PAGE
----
The Delhi unit of the National Alliance of Peoples' Movements (NAPM), a loose network of various peoples' movements, is trying to move the court regarding the rights of the settlers. NAPM activists claim that the proposed shifting of the workers' settlements is economically unviable. According to an affidavit submitted by the Delhi government before the SC, the shifting would cost more than Rs 20 crore. Activists say that the workers may not be the beneficiaries, going by the government track record in evicting and resettling people. Also, it might not be the most ecofriendly act either. Points out Vimal, an NAPM convenor: "Situated five kin away from the present settlements, Joanapur also is a ridge area."
ON GOVERNMENT AGENCIES: NGOs feel that while the issue should be dealt with in totality the cases are being handled in a piecemeal manner. Too many agencies are taking care of the ridge, with little coordination.
In the case of Vasant Kunj, the DDA's plans for development do not seem to have taken into account the water scarcity in the area. The alternative EIA prepared by NGOS shows that
there will be major water crises in the area once the project comes up. The hotel complex and the upcoming golf course would require six to seven million litres of water daily-, the
Delhi administration has not, till now, been able to reduce even the existing demand-supply gap.
What the law missed
The court orders in the ridge cases have handled only the proverbial tip of the iceberg. "The legal action often failed to see things in totality," points out Ravi Agarwal of Srishti, a Delhi-based NGO involved in drafting an alternate ridge management plan. Tubular vision affected the court judgments. Often, the orders hit the wrong target; a case in point is that of Bhatti's poor migrants, who will have to make way for the sanctuary, while vu, farmhouses go untouched.
"What we badly needed was a more eco-friendly land use pattern for Delhi," Agarwal points out. But the court orders could not meet this need. instead, conservation at the judiciary's behest helped to vest more powers with the kaleidoscopic set of official agencies which now have jurisdiction over the ridge.
Span Resorts: motel mayhem
THE September of 1995 left its mark on the Kullu-Manali valley in Himachal Pradesh (HP) in more ways than one, While unprecedented rains and an angry Beas river caused widespread havoc in the hills, the aftermath was marked by the exposure of a tale of alleged corruption and nepotism. On February 25, 1996, the Indian Express reported that Span Resorts, owned by Span Motels Pvt Ltd (SMPL), had 'diverted' the Beas - after the floods - by creating a new channel. The report indicated that Kamal Nath, as the Union minister of environment and forests, was instrumental in regularizing forest land encroached upon by SMPL. It also disclosed that
Nath's relatives were the promoters of SMPL.
A public interest litigation (PIL) followed. On December 13, 1996, the SC ordered the cancellation of forest land ]eased to the motel, directed Nagpur's National Environmental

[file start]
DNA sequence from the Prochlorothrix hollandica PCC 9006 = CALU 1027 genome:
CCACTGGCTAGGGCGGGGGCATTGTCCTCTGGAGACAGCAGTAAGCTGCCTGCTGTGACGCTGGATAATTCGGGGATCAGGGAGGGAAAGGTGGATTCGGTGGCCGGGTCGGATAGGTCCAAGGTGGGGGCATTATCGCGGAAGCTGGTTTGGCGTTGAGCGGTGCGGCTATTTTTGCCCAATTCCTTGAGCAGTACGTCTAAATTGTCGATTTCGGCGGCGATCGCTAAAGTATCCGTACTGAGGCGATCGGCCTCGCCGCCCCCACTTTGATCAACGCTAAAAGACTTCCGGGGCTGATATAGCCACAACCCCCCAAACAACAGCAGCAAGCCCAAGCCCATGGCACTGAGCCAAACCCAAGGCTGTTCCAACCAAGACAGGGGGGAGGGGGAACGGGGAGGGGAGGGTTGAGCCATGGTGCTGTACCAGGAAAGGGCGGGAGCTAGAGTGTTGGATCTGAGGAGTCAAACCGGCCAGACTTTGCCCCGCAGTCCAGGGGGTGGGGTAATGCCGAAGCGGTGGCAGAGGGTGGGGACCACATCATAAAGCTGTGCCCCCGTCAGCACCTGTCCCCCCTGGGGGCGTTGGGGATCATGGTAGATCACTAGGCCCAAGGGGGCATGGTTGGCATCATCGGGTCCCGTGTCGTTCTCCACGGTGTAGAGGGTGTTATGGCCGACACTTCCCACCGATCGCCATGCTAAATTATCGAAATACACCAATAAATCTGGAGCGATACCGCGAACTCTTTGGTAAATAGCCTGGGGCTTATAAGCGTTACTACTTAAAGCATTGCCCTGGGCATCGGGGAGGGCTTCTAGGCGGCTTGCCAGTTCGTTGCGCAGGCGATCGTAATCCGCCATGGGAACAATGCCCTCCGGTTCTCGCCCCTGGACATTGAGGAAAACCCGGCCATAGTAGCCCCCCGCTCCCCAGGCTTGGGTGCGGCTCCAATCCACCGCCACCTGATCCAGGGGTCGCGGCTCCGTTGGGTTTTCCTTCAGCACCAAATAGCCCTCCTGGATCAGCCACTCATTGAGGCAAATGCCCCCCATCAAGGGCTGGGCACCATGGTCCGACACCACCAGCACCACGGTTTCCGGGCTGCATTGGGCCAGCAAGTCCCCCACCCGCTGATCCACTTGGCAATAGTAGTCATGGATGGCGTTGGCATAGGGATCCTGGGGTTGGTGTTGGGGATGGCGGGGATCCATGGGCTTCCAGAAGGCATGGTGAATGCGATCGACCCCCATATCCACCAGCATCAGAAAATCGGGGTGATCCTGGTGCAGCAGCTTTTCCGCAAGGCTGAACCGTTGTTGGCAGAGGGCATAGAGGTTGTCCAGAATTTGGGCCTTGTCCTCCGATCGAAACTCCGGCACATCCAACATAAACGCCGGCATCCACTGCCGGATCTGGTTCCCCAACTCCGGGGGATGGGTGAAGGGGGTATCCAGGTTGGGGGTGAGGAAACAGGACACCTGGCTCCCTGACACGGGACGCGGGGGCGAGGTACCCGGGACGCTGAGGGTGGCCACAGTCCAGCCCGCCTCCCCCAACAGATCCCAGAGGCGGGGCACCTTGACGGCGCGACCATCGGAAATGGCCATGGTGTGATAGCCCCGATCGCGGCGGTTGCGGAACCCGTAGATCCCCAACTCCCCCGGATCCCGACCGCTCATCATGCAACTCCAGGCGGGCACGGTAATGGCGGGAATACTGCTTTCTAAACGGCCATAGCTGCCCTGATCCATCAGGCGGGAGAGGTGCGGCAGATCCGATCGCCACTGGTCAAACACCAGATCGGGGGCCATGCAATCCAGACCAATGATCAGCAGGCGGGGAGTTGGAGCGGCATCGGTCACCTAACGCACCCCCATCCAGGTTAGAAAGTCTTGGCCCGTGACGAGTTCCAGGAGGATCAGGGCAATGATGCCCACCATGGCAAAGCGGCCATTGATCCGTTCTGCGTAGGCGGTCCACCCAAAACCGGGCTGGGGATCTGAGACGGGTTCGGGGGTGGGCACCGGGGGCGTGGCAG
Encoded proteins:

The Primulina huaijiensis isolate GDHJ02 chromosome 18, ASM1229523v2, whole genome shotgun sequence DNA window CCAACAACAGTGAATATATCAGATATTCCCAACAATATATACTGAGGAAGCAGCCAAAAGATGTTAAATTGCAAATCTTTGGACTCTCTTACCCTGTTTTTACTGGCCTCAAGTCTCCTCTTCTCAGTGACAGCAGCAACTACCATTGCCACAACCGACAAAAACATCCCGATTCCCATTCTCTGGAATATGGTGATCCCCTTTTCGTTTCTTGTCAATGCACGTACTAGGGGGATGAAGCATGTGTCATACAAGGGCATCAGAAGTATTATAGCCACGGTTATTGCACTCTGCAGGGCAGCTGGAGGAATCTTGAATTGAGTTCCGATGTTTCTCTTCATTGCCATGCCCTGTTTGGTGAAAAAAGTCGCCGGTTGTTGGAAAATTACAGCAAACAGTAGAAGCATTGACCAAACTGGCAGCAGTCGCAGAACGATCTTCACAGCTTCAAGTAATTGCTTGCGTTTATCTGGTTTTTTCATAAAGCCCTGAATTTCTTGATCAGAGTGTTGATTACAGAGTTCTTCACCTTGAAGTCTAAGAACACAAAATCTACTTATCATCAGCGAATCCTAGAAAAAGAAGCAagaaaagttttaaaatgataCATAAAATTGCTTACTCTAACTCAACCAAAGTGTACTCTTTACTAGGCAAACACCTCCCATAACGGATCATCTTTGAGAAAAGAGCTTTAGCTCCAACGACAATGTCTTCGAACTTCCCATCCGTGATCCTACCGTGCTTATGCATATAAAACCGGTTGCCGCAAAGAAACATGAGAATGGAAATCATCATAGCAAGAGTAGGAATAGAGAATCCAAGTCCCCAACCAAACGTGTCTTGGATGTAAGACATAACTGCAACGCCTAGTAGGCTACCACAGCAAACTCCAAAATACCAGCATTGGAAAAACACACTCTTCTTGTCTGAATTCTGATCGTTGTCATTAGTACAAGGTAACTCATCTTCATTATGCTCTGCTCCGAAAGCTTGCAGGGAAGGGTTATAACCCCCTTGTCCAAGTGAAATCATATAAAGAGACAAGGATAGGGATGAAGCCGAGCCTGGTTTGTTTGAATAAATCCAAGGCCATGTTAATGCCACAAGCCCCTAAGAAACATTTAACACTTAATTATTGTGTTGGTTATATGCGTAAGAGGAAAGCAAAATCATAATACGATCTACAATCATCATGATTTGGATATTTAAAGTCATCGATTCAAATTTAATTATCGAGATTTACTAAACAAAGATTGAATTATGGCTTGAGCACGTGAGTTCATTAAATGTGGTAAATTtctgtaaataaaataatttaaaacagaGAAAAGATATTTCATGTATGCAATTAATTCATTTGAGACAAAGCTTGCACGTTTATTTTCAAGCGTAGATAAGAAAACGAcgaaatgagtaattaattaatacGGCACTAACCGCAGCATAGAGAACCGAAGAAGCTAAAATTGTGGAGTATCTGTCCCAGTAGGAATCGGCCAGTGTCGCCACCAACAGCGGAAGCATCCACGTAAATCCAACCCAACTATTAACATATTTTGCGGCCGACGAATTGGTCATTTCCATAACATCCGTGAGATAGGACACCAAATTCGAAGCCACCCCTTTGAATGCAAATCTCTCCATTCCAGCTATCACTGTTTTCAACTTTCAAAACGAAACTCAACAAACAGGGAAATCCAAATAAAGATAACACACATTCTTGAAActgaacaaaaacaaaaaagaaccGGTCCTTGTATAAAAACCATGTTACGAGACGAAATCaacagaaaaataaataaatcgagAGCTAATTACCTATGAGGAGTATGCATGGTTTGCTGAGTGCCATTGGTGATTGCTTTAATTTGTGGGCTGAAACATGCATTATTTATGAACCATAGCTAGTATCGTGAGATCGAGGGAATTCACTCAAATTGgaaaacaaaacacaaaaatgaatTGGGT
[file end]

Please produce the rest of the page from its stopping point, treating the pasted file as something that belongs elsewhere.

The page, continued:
Engineering Research Institute (NEERI) to assess the damage caused by SMPL and issued a show-cause to SMPL as to why it should not pay for the damages, But SMPL's direct responsibility for the damages remains debatable (Down To Earth, Vol 5, No 18).
In delivering its ruling, the SC laid down the principle of 'doctrine of public trust' which implies that all natural resources were common property, held by the government in trusteeship for the free use of people. Declaring that the Himachal government had committed patent breach of public trust by leasing an ecologically fragile land to the hotel management, the SC
quashed the deed of 27.2 bighas (2.22 ha) of forest land leased to SMPL in December 1993 by the state forest department; the HP government executed the order on February 25, 1997;
directed NEERI to "inspect the area and if necessary, give an assessment of the cost which is likely to be incurred for reversing the damage caused by the motel to the environment and ecology of the area"; NEERI estimated the cost to be Rs 4.645 crore;
concluded that the motel was to pay compensation for the restitution of the area's environment;
directed the motel not to discharge untreated wastewater into the river, and asked the government to inspect other
hotels in the area to prevent similar discharges.
... and its impact
ON ENVIRONMENT: The judgment concerned itself with only a one-km stretch of the Beas. The floods and monsoons had ravaged the entire river bed. The river's fury can also be ascertained from the manner it devastated a cluster of pine trees near Manali. Apart from a few municipalities like Patlikhul which made revetment works on the river-banks and undertook repair work of the national highway, little else has been done. Interestingly, the local population carries on its ecologically destructive practices on the river's slopes. Only a few trees remain, and these too are fast disappearing due to local demand for firewood.
ON GOVERNMENT AGENCIES: The state forest department has taken over the 27.2 bigha-plot of land which had been leased to SMPL. The basis of quashing the lease deed to
SMFL Was the fact that the land - classified as 'banjar IIIrd class' (a classification of infertile land) - had been encroached upon by the motel. As directed by the SC., the HP pollution control board has conducted a study of Kullu and Manali towns, and has asked all hotels not to discharge